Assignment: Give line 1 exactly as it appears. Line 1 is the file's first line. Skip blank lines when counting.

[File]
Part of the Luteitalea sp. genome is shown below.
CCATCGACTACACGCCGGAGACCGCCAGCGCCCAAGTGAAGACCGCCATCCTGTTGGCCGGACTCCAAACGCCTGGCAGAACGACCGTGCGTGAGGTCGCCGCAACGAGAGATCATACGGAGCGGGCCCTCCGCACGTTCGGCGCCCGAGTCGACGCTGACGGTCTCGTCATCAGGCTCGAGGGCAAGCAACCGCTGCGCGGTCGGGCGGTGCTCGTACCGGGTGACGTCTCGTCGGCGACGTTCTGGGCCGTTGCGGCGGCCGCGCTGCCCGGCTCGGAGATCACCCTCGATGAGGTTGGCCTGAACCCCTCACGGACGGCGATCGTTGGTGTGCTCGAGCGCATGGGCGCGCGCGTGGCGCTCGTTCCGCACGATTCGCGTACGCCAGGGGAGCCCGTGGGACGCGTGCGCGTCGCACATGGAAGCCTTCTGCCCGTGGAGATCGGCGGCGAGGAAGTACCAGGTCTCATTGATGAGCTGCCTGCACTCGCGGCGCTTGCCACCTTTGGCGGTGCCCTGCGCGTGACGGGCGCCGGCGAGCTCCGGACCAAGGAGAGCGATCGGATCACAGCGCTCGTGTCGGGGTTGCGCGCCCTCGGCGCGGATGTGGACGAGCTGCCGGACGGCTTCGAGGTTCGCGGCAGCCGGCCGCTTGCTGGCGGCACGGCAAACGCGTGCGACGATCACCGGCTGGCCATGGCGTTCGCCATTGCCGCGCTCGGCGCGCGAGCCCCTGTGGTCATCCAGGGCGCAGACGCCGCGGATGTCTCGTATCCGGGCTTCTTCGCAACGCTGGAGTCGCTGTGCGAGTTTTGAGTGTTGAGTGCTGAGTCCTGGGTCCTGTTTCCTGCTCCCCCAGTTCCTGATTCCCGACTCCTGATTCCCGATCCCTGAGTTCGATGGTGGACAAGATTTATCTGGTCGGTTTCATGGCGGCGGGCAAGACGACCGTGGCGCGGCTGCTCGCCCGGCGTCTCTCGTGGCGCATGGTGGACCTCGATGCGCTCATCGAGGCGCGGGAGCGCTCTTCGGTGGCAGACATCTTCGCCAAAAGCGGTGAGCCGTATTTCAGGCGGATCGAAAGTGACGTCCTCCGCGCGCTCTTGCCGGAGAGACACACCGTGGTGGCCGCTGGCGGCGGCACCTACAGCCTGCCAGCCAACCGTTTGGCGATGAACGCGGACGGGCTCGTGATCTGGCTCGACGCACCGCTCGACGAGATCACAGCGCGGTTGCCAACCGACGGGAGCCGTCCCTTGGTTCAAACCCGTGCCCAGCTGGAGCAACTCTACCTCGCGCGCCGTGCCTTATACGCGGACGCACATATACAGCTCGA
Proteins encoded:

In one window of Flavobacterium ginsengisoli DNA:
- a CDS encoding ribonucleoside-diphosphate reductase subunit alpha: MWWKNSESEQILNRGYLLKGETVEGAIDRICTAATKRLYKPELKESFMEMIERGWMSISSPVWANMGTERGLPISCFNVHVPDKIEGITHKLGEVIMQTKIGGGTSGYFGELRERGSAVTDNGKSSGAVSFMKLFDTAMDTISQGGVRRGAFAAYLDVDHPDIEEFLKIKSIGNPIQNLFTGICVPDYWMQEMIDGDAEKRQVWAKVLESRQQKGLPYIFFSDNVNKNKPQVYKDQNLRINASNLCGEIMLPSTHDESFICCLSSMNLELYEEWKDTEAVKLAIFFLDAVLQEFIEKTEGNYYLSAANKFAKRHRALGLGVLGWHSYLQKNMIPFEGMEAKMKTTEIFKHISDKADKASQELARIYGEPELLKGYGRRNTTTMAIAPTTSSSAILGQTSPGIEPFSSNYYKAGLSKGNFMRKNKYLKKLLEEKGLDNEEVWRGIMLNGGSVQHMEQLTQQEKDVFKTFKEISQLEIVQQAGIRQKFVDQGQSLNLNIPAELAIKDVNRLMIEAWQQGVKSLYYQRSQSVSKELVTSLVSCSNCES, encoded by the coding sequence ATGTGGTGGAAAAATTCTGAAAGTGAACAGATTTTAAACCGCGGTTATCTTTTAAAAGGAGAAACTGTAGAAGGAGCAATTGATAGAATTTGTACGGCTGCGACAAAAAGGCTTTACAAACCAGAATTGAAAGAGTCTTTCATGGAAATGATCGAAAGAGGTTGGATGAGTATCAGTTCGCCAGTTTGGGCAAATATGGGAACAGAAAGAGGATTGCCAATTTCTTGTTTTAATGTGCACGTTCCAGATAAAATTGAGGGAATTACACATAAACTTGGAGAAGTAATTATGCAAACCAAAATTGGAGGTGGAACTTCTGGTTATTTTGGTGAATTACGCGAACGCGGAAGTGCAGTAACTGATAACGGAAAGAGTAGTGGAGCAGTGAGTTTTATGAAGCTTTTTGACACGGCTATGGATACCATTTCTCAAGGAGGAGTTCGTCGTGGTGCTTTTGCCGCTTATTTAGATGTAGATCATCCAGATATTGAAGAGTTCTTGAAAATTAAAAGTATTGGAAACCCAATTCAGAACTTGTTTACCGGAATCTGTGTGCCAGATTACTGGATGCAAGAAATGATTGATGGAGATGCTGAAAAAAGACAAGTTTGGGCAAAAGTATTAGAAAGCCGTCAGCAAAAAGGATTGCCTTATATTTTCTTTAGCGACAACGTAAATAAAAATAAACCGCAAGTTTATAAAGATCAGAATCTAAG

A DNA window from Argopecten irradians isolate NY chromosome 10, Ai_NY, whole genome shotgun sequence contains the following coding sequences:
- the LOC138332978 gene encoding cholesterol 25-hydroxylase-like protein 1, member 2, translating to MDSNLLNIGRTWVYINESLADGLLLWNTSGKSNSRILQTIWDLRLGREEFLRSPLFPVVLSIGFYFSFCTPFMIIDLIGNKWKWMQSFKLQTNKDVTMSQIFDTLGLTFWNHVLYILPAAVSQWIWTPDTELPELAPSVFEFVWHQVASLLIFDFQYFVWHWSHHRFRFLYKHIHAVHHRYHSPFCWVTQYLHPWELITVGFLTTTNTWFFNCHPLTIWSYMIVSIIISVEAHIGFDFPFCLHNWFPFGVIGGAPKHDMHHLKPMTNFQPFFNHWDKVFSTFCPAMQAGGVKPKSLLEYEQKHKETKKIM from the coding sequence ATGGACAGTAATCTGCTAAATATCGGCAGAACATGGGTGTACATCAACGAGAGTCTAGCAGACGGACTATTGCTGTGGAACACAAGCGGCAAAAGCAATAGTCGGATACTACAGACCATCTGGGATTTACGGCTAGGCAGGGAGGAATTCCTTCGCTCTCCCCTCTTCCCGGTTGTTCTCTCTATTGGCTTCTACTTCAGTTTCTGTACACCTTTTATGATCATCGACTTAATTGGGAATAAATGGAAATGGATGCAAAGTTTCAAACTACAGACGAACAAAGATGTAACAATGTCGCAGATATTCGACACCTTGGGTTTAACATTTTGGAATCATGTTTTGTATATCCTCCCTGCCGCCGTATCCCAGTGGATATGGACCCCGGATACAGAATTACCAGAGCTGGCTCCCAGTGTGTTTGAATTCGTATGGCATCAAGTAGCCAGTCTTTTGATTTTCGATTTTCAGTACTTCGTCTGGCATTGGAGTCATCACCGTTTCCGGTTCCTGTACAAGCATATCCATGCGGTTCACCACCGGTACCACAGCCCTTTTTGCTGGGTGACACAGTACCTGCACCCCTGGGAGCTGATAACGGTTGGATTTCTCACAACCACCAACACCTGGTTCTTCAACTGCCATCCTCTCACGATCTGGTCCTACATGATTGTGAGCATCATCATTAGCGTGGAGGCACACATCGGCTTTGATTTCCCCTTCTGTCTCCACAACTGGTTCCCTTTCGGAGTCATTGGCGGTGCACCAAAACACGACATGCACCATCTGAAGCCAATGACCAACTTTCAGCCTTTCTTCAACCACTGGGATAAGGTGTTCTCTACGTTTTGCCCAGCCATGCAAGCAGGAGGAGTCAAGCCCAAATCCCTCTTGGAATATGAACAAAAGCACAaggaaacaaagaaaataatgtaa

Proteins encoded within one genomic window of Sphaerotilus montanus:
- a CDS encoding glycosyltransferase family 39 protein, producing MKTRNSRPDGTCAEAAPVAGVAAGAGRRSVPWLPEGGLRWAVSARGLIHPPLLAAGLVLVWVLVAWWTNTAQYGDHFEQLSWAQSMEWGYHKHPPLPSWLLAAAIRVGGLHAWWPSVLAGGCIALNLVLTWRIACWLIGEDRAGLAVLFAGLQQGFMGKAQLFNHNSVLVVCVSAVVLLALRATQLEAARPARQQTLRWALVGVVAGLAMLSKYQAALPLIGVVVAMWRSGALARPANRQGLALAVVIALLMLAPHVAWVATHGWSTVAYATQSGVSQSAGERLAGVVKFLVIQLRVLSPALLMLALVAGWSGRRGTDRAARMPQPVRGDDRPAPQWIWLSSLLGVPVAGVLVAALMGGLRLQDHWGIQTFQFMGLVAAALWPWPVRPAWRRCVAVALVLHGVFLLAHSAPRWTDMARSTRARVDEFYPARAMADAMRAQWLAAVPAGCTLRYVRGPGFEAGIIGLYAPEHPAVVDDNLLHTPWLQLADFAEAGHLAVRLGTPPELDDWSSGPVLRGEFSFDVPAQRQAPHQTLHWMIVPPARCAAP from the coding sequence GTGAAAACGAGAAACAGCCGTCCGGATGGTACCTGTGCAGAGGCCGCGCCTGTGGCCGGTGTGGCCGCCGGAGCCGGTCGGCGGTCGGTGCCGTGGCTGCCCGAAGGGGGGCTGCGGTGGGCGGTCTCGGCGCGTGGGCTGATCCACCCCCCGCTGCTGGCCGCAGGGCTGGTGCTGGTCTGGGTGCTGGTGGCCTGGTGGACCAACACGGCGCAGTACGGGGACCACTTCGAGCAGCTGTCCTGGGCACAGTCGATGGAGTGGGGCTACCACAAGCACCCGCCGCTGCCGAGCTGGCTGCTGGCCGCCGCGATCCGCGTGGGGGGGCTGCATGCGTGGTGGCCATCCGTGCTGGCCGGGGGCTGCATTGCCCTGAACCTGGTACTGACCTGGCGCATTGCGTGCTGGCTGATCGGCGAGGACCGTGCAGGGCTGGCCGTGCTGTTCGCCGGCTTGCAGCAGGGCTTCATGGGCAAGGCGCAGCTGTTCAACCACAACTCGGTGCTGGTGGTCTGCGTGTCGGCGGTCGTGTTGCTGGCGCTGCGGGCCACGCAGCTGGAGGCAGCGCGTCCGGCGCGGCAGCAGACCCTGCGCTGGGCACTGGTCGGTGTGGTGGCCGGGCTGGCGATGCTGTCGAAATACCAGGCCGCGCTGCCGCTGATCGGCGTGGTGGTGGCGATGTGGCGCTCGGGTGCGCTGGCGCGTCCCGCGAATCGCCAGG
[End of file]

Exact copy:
Part of the Luteitalea sp. genome is shown below.